Public footpaths are public due to the fact that they have been taken in charge by the local authority.
There has been much caselaw in Ireland on whether a local authority is liable for any injury or damage arising from their failure to exercise a statutory power and this is described as “non-feasance”. It has been declared by the courts, that the public authority is not accountable in law for any failure to exercise their statutory power i.e. “non-feasance”.
If however, the local authority does some act which thereby injury’s another person they do have a duty of care and are responsible for the loss arising from that breach of duty of care.
Therefore, the failure by a local authority to remove or clear snow or ice from roads or footpaths is an act of “non-feasance” and attracts no legal liability.
If however, the local authority or a private person shovels snow from their premises onto the public footpath, the presence of that snow mound is not “natural” it is manmade, then that owner or occupier becomes responsible for any injury which results from that hazard created.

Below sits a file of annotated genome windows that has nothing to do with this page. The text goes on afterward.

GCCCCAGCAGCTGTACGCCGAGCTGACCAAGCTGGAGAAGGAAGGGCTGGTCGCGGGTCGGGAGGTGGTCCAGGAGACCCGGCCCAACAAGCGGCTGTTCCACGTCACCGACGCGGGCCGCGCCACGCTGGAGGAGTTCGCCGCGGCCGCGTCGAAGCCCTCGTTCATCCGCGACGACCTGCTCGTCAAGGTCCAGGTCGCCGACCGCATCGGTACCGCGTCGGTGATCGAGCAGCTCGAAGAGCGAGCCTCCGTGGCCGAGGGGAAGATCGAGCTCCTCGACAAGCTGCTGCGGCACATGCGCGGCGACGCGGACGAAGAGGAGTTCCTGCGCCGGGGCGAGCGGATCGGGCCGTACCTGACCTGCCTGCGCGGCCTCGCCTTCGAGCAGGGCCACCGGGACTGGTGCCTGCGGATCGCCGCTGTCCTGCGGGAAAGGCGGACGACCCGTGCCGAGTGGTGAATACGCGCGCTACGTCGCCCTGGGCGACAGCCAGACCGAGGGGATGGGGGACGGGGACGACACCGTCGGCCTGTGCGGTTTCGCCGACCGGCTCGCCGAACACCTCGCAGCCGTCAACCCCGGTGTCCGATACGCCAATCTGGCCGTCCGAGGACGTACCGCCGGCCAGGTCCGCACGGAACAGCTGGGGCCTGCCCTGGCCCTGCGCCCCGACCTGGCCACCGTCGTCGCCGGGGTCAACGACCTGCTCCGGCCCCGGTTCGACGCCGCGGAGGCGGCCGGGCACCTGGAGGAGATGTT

Furthermore, if an owner of a property pours hot water on ice to melt it and that water then re-freezes that new ice would have been created by the owner or occupier and they would be responsible for any accident or injury which results from that.
The owners of shops, offices, hotels and other public places have a greater obligation to take care for the safety of their visitors. Their obligations arise under the Occupiers Liability Act, 1995
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**This information is for guidance purposes only. It does not constitute legal or professional advice, professional or legal advice should be obtained before taking or refraining from any action as a result of the contents of this publication. No liability is accepted by McElhinney & Associates for any action taken in reliance on the information contained herein. Any and all information is subject to change.